For excited states calculated using the CIS, RPA, TDDFT, EOM-CC, and ADC
methods, construction of Natural Transition Orbitals (NTOs), as described in
Sections 7.14.2 and 10.2.6, is requested using the
$rem variable NTO_PAIRS. This variable also determines the number
of hole/particle NTO pairs that are output for each excited state and the
number of natural orbitals or natural difference orbitlas. Although the total
number of hole/particle pairs is equal to the number of occupied MOs, typically
only a very small number of these pairs (often just one pair) have significant
amplitudes. (Additional large-amplitude NTOs may be encountered in cases of
strong electronic coupling between multiple chromophores.
J. Am. Chem. Soc.
(2009), 131, pp. 124115. )
When NTO_PAIRS , Q-Chem will generate the NTOs in MolDen format. The NTOs are state-specific, in the sense that each excited state has its own NTOs, and therefore a separate MolDen file is required for each excited state. These files are written to the job’s scratch directory, in a sub-directory called NTOs, so to obtain the NTOs the scratch directory must be saved using the –save option that is described in Section 2.7. The output files in the NTOs directory have an obvious file-naming convention. The “hole” NTOs (which are linear combinations of the occupied MOs) are printed to the MolDen files in order of increasing importance, with the corresponding excitation amplitudes replacing the canonical MO eigenvalues. (This is a formatting convention only; the excitation amplitudes are unrelated to the MO eigenvalues.) Following the holes are the “particle” NTOs, which represent the excited electron and are linear combinations of the virtual MOs. These are written in order of decreasing amplitude. To aid in distinguishing the two sets within the MolDen files, the amplitudes of the holes are listed with negative signs, while the corresponding NTO for the excited electron has the same amplitude with a positive sign.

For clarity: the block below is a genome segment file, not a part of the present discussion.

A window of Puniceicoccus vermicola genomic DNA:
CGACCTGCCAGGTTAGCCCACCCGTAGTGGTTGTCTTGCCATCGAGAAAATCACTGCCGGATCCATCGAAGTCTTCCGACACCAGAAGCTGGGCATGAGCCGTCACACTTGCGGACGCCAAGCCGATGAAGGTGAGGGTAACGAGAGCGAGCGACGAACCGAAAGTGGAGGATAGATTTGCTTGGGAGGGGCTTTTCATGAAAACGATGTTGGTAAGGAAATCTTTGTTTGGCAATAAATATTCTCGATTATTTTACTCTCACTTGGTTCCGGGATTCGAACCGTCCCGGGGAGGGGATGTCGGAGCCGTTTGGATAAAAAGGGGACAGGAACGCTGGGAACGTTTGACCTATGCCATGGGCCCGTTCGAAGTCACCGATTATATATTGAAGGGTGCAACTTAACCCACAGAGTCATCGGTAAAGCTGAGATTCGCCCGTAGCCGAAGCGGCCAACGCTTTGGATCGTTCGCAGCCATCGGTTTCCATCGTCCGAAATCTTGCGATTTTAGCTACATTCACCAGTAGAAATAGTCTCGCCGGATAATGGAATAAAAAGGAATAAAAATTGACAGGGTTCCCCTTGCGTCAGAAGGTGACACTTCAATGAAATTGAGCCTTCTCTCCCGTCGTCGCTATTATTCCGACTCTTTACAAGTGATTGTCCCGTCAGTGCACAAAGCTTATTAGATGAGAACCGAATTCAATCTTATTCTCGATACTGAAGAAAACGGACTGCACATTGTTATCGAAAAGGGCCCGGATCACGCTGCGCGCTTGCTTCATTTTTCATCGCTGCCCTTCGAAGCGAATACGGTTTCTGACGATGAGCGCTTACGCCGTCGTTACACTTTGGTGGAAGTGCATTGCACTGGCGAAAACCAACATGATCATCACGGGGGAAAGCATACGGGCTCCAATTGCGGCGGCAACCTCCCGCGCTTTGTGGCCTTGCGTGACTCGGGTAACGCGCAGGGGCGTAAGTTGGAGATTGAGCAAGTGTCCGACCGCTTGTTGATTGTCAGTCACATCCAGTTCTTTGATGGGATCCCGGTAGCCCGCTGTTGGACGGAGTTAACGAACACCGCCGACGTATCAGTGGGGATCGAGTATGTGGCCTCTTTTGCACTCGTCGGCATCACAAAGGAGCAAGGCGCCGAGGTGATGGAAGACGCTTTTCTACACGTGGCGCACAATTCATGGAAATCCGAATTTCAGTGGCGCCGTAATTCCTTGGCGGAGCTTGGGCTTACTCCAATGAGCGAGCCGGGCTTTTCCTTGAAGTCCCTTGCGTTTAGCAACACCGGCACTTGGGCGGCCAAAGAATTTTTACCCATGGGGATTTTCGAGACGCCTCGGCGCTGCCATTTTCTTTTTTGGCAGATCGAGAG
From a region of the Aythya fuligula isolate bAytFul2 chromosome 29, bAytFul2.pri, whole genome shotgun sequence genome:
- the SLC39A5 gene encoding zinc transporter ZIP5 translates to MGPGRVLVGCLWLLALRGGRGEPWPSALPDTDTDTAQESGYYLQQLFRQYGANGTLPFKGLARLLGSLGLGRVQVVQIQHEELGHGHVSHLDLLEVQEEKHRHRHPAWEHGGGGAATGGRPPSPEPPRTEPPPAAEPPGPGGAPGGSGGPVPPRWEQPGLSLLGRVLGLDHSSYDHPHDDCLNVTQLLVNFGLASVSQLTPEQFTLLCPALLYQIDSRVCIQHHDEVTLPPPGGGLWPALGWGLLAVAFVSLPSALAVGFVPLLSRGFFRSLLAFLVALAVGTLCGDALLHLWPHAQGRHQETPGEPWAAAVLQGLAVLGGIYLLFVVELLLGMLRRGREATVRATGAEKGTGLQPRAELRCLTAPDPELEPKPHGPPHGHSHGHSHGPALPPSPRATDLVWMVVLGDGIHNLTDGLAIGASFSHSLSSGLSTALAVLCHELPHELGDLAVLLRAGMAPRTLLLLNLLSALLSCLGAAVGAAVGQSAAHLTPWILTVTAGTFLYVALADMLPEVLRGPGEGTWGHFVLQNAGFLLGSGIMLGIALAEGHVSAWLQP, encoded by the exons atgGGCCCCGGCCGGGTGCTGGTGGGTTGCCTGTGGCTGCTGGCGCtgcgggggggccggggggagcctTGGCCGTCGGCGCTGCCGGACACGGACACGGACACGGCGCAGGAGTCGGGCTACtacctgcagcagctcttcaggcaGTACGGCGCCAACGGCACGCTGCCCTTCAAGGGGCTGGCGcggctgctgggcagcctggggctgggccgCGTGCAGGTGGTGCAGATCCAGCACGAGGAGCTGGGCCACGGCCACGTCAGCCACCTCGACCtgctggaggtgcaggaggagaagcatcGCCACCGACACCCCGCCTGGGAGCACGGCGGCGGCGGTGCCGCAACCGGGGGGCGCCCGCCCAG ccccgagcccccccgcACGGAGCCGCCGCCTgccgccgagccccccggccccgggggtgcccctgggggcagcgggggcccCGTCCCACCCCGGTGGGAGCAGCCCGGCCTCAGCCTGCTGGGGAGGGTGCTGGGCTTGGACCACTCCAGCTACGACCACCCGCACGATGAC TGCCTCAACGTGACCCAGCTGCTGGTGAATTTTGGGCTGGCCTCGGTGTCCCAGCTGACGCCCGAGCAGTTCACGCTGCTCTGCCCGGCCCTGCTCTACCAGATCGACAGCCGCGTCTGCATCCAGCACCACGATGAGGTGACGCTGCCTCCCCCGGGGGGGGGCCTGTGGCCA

Due to the manner in which the NTOs are constructed (see Section 7.14.2), NTO analysis is available only when the number of virtual orbitals exceeds the number of occupied orbitals, which may not be the case for minimal basis sets.
$molecule 0 1 N -2.181263 0.068208 0.000000 C -2.927088 -1.059037 0.000000 N -4.320029 -0.911094 0.000000 C -4.926706 0.301204 0.000000 C -4.185901 1.435062 0.000000 C -2.754591 1.274555 0.000000 N -1.954845 2.338369 0.000000 H -0.923072 2.224557 0.000000 H -2.343008 3.268581 0.000000 H -4.649401 2.414197 0.000000 H -6.012020 0.301371 0.000000 H -4.855603 -1.768832 0.000000 O -2.458932 -2.200499 0.000000 $end $rem METHOD B3LYP BASIS 6-31+G* CIS_N_ROOTS 3 NTO_PAIRS 2 $end